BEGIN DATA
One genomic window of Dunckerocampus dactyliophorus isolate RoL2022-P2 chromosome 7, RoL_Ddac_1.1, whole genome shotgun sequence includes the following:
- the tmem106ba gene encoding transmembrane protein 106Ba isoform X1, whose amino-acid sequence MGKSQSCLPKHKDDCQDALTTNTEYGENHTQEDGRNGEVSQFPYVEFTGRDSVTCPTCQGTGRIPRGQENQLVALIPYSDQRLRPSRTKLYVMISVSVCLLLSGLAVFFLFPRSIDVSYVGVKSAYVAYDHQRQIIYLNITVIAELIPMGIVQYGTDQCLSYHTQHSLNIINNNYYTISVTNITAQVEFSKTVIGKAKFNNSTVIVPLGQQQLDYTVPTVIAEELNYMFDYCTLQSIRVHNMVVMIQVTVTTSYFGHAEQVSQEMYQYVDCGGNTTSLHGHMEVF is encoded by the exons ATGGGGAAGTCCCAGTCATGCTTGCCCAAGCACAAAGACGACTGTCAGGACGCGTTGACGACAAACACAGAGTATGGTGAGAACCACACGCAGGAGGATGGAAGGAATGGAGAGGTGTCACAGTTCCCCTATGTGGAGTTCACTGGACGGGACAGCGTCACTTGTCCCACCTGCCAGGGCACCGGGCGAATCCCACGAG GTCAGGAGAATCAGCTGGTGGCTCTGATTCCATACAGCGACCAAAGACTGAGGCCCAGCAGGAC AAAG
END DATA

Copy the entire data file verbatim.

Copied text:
One genomic window of Dunckerocampus dactyliophorus isolate RoL2022-P2 chromosome 7, RoL_Ddac_1.1, whole genome shotgun sequence includes the following:
- the tmem106ba gene encoding transmembrane protein 106Ba isoform X1, whose amino-acid sequence MGKSQSCLPKHKDDCQDALTTNTEYGENHTQEDGRNGEVSQFPYVEFTGRDSVTCPTCQGTGRIPRGQENQLVALIPYSDQRLRPSRTKLYVMISVSVCLLLSGLAVFFLFPRSIDVSYVGVKSAYVAYDHQRQIIYLNITVIAELIPMGIVQYGTDQCLSYHTQHSLNIINNNYYTISVTNITAQVEFSKTVIGKAKFNNSTVIVPLGQQQLDYTVPTVIAEELNYMFDYCTLQSIRVHNMVVMIQVTVTTSYFGHAEQVSQEMYQYVDCGGNTTSLHGHMEVF is encoded by the exons ATGGGGAAGTCCCAGTCATGCTTGCCCAAGCACAAAGACGACTGTCAGGACGCGTTGACGACAAACACAGAGTATGGTGAGAACCACACGCAGGAGGATGGAAGGAATGGAGAGGTGTCACAGTTCCCCTATGTGGAGTTCACTGGACGGGACAGCGTCACTTGTCCCACCTGCCAGGGCACCGGGCGAATCCCACGAG GTCAGGAGAATCAGCTGGTGGCTCTGATTCCATACAGCGACCAAAGACTGAGGCCCAGCAGGAC AAAG